Micron Technology Inc. (MU), the largest U.S. maker of computer-memory chips, posted second-quarter sales and profit that beat analysts’ estimates on increasing demand for chips used to store data on mobile phones and tablets.
Revenue climbed 15 percent to $2.26 billion in the period that ended March 3, Boise, Idaho-based Micron said today in a statement. That compared with $2.1 billion, the average of predictions compiled by Bloomberg.
After an industry slump, memory-chip prices may rebound as interruptions from Japanese suppliers affected by the March 11 earthquake restrict supply, said Doug Freedman, an analyst at Gleacher & Co. Sales of Nand flash chips, used in digital cameras and portable devices such as Apple Inc.’s iPhone and iPad, grew from the first quarter, offsetting a price decline.
“This quarter is, if not the bottom, then very close to the bottom” for demand, said San Francisco-based Freedman, who recommends buying the shares and doesn’t own any. “What you need for these guys to make money is a slowing rate of decline.”
Micron rose as much as 5.7 percent to $11.22 in late trading, after gaining 26 cents to $10.61 on the Nasdaq Stock Market. The shares have climbed 32 percent this year.
Net income fell 80 percent to $72 million, or 7 cents a share, from $365 million, or 39 cents, a year earlier, the company said. Analysts on average projected per-share profit of 6 cents.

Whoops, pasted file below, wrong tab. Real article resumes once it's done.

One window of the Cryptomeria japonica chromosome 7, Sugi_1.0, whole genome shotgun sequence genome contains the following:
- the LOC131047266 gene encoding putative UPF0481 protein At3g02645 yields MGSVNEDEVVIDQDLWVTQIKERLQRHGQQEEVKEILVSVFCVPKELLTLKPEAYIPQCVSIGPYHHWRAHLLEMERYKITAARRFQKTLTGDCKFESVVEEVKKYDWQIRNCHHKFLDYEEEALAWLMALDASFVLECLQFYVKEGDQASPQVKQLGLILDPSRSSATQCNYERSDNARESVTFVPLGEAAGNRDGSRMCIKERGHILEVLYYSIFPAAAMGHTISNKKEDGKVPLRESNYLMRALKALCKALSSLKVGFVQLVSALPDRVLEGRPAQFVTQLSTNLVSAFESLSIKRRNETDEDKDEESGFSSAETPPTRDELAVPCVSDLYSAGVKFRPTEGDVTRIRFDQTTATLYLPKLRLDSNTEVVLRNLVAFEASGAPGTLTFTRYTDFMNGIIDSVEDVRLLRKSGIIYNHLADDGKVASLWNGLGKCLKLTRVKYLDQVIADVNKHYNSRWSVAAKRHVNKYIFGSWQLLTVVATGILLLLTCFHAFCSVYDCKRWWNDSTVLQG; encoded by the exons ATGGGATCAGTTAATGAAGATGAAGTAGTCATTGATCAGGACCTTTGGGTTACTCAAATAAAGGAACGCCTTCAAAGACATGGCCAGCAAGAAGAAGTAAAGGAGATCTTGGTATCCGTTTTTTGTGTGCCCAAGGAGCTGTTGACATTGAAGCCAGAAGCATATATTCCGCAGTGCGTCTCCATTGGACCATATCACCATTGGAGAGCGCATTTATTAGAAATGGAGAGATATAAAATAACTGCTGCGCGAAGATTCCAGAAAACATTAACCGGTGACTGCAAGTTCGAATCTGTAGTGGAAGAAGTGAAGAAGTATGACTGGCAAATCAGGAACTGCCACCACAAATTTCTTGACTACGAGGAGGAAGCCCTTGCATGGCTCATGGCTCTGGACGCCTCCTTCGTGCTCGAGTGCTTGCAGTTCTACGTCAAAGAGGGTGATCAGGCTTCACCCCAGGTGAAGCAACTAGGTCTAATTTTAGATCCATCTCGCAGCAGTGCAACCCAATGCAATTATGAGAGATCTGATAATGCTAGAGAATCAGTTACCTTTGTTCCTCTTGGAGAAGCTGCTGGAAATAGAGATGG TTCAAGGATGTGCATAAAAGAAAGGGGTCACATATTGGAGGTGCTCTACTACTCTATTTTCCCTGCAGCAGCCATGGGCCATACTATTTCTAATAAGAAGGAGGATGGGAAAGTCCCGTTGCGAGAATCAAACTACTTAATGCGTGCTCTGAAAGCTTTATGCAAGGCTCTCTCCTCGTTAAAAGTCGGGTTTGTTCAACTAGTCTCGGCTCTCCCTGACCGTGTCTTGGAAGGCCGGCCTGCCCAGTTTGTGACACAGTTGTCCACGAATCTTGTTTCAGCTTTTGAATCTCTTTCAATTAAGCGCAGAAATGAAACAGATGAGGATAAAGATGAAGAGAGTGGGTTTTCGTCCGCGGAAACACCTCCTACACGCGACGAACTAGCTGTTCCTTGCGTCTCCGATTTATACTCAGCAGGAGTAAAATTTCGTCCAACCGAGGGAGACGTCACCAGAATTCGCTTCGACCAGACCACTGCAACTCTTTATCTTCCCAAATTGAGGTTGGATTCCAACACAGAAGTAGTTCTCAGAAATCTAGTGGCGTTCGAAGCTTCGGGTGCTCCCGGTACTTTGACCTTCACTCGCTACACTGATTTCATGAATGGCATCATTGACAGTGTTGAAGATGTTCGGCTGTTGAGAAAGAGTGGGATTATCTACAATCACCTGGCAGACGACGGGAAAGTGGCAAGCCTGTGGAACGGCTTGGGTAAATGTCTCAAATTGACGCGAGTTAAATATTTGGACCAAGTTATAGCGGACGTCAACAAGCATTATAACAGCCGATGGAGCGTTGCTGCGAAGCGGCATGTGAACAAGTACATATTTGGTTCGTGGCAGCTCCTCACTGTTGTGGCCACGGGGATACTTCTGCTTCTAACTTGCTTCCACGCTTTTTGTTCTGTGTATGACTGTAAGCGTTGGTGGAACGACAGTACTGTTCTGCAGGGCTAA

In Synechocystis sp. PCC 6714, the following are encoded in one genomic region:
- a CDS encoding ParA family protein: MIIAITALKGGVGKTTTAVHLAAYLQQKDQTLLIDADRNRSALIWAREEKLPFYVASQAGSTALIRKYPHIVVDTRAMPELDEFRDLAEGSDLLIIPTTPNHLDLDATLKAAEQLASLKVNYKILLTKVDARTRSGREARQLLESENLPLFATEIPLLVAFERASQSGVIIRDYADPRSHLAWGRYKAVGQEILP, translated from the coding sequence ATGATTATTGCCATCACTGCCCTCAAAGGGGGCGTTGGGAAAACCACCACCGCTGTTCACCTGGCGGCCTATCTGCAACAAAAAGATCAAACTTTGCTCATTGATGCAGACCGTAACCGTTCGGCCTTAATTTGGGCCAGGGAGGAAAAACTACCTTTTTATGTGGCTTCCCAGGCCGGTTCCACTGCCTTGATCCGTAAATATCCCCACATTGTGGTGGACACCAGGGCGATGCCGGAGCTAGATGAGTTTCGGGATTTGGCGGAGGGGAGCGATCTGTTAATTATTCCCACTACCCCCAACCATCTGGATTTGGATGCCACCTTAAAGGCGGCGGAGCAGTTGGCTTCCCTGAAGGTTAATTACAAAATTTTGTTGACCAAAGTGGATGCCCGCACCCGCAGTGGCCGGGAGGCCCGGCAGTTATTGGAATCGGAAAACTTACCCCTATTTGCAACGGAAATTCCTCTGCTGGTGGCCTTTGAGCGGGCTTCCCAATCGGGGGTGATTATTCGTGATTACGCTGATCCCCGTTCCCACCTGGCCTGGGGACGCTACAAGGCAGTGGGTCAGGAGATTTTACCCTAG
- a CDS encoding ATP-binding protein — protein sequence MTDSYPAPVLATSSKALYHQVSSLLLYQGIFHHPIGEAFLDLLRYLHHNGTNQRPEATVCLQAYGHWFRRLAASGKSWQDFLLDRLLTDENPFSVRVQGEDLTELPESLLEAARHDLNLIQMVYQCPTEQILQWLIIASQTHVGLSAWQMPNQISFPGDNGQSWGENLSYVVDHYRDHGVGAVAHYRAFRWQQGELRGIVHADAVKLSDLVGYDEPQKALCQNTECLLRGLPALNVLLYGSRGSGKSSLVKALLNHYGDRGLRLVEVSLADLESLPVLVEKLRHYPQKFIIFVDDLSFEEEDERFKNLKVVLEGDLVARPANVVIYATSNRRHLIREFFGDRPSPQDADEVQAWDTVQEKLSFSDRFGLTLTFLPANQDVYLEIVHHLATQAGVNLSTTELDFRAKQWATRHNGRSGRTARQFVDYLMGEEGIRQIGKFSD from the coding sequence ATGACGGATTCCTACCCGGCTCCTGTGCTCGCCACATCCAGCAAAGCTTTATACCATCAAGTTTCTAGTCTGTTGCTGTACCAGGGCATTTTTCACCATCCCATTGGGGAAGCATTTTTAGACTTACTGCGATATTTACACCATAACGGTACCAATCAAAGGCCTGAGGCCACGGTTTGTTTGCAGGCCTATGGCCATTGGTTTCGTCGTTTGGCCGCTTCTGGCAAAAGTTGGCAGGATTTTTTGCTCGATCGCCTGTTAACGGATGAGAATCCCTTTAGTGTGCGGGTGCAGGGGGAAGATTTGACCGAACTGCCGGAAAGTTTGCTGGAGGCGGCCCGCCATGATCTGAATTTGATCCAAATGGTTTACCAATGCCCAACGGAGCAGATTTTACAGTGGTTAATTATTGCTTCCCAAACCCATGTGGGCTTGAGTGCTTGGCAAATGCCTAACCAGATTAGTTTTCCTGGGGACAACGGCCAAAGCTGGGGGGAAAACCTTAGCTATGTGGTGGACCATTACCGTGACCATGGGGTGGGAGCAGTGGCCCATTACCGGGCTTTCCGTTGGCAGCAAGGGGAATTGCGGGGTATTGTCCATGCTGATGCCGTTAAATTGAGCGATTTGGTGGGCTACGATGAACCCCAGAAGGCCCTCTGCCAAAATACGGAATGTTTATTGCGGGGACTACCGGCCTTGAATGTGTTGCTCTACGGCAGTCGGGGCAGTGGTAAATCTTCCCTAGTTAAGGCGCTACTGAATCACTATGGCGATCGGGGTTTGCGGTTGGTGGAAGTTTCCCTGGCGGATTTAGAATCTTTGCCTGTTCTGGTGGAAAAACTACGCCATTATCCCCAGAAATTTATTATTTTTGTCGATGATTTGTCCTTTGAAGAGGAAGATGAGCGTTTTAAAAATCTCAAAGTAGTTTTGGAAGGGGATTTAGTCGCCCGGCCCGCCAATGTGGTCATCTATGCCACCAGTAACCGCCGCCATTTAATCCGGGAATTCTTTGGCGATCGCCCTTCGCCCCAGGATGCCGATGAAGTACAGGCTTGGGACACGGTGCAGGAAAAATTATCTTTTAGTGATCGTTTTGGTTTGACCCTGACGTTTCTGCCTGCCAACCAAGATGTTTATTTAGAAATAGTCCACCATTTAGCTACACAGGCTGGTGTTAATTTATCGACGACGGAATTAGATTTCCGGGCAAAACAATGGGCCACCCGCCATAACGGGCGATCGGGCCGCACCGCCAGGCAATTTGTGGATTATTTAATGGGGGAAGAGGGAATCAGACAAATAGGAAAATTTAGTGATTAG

Nand flash sales increased 8 percent in the second quarter from the preceding three months because of increasing shipments. That helped cushion a 4 percent decline in average selling prices, the company said.
The company is the only remaining U.S.-based maker of dynamic random access memory, or DRAM, chips, which are used in personal computers and servers. The average price of DRAM fell 23 percent from the first period, leading to a 6 percent decline in sales, Micron said.
“The downturn bottomed this quarter,” Chief Executive Officer Steve Appleton said on a conference call after the results were released. “The demand signals from the majority of our customers are improving.”
Appleton said some of Micron’s suppliers in Japan were affected by the earthquake and tsunami, which shut down some power and transportation systems in the country. It will take Micron about two weeks to assess the impact on its business, he said.
Micron had reported an annual profit in only four of the past 10 years. The memory industry suffers from unpredictable swings in demand, making it hard to adjust production levels quickly enough. The company goes head-to-head with South Korea’s Samsung Electronics Co., the world’s second-largest chipmaker behind Intel Corp.
(The company began a conference call to discuss the results beginning at 4:30 p.m. New York time. Call +1-973-890-8355 and give the pass code 52960648 to listen.)